June 2, 2010

Thin-Crust Pizza

If ever you get the chance, go to Italy. The pizza. Is amazing. Crusts so thin, they use scissors to cut a slice for you, then wrap it in paper and send you on your way...paper-thin slices of mushrooms and eggplant and any other vegetable - or meat, sliced just as thinly - you can imagine. I dream about this pizza - specifically this pizza, which had the best taste, variety, and freshest selection. I think the key is truly in the selection and preparation of the ingredients. The cut-so-thin-I-can-see-light-through-it technique really makes a difference. The flavor of, say, mushrooms wasn't at all lost, but instead simply became a more delicate flavor, which complemented the delicate crust and other layered ingredients. Nothing is competing for your attention as you take a bite...only complementing. It's also very light; this is not heavy, thick, greasy pizza you're still full from the next day (at this point, I'm disinclined to even call that sort of food pizza).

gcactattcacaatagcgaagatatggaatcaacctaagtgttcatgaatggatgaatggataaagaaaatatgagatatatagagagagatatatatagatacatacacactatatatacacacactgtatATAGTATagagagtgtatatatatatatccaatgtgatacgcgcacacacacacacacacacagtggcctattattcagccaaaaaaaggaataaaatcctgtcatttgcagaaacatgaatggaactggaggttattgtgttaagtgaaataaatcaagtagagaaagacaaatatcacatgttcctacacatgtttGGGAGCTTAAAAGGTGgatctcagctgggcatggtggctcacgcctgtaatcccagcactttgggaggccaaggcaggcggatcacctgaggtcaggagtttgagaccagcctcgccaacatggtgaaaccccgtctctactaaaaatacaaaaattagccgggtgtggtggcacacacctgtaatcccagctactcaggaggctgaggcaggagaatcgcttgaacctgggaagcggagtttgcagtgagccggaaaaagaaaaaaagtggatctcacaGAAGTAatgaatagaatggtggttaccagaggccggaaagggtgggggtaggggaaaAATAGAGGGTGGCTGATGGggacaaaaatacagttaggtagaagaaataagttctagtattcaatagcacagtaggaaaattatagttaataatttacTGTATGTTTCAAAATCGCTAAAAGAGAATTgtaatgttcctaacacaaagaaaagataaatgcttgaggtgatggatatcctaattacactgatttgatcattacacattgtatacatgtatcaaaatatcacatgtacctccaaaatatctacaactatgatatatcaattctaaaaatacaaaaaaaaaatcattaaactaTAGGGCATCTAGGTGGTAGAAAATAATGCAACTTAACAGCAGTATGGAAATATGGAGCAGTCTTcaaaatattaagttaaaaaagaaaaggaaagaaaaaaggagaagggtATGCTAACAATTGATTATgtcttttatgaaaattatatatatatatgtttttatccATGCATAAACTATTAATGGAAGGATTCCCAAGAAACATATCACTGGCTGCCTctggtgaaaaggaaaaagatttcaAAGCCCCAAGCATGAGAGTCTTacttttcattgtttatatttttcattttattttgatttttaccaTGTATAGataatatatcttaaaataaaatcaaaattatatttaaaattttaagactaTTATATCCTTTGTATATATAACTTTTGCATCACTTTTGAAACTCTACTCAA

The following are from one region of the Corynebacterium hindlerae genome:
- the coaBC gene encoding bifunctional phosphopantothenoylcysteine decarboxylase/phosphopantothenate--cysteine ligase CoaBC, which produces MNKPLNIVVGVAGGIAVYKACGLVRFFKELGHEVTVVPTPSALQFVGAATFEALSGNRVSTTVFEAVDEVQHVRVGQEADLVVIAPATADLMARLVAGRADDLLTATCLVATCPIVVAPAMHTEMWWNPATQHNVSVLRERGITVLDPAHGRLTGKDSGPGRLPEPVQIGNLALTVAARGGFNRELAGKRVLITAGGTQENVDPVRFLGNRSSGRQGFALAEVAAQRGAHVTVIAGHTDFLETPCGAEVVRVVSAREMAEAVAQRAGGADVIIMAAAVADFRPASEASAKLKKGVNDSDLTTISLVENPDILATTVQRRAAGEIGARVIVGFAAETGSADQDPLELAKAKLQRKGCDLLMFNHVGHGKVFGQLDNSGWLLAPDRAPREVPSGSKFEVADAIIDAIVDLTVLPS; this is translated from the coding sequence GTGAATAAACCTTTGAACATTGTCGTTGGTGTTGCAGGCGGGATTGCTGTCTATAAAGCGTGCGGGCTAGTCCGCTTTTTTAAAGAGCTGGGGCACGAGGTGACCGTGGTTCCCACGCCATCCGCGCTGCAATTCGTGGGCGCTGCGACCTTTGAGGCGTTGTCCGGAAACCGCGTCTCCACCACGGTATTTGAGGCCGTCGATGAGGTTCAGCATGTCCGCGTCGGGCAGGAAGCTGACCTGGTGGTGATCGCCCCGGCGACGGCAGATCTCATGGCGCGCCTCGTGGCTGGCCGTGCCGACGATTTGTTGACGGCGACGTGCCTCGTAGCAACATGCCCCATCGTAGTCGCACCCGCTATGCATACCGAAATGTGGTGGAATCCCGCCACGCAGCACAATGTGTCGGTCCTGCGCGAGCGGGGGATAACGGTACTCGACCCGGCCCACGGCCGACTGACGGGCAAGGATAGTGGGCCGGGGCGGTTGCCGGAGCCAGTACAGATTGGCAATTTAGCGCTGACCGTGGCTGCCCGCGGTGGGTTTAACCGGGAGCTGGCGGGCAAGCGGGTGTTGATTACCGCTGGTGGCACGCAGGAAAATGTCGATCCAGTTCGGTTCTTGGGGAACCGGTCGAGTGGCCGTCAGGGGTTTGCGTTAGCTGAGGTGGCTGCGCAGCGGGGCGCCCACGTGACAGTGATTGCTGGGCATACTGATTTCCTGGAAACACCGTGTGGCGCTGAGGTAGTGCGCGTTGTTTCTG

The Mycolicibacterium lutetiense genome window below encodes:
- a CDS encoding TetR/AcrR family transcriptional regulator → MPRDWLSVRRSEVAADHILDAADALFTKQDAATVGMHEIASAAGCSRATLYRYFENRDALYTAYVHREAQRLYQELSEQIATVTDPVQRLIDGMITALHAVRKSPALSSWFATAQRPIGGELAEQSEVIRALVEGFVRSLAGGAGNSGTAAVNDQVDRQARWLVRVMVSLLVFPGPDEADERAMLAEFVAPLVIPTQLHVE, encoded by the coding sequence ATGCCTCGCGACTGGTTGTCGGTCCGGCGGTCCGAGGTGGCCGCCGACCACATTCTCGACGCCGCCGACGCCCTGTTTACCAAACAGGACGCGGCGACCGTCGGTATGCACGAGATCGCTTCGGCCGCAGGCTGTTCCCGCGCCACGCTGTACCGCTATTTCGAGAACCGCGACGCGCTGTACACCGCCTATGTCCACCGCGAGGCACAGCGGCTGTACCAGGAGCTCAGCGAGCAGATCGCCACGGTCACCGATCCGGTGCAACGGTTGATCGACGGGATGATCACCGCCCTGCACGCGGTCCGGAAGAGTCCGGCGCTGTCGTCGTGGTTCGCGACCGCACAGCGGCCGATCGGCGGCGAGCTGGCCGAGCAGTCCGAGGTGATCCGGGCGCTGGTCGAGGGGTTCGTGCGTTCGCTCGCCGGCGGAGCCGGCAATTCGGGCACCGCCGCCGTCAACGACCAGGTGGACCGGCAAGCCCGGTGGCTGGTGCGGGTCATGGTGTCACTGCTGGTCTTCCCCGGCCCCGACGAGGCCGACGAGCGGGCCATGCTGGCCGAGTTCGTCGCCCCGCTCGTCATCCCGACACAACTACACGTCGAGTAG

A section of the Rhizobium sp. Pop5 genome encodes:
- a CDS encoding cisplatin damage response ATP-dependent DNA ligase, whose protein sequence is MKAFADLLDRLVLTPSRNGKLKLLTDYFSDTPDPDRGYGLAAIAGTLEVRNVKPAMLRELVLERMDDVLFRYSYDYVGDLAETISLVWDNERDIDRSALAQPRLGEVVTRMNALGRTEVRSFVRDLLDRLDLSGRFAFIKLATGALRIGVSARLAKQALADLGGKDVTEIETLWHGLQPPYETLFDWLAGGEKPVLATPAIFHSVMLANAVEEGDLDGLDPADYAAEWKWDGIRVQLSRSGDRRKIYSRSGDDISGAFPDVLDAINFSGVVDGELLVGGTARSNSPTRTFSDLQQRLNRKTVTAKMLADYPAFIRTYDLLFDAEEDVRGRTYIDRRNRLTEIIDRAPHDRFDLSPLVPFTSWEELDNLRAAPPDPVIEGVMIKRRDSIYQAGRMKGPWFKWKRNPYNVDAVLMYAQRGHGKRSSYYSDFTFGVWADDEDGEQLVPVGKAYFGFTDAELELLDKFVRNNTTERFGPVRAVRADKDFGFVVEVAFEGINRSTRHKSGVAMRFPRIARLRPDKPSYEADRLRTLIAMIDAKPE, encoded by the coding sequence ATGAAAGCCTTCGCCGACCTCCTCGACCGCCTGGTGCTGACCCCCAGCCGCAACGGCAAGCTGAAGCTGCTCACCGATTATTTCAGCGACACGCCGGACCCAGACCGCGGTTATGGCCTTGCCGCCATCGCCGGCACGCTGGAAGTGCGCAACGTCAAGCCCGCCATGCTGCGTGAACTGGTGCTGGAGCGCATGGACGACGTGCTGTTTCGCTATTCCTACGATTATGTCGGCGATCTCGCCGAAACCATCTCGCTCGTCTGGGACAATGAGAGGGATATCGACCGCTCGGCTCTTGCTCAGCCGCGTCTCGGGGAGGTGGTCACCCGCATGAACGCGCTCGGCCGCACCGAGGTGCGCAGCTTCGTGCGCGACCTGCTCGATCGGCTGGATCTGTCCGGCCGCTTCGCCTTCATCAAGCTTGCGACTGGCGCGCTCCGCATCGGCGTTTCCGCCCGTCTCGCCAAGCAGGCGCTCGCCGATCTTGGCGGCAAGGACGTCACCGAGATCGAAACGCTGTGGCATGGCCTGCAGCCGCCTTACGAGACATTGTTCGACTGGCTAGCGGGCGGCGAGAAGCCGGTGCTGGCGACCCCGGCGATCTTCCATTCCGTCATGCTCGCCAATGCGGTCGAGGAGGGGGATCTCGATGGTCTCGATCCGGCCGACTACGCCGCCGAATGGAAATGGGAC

Where to enjoy this yourself:

Emanuela e Federica Tognarini
Via dei Banchi Vecchi, 106 - 00186
Rome, Italy
(it's across the river from the Vatican, about five minutes from Ponte Vittorio Emanuele, and just off of Corso)
Very roughly translated (for instance, it's not a dairy) but with a map: http://www.azienderoma.it/azienda_54661/emanuela_e_federica_tognarini_snc.html

The pizza in Rome is where I started to learn to trust people. I trusted not to ask what was on the pizza - if it looked good, I ate it - and without exception, enjoyed it. From this, many otherwise-disliked flavors earned my favor (not the least of which were artichokes - how did I live for so long without them??).

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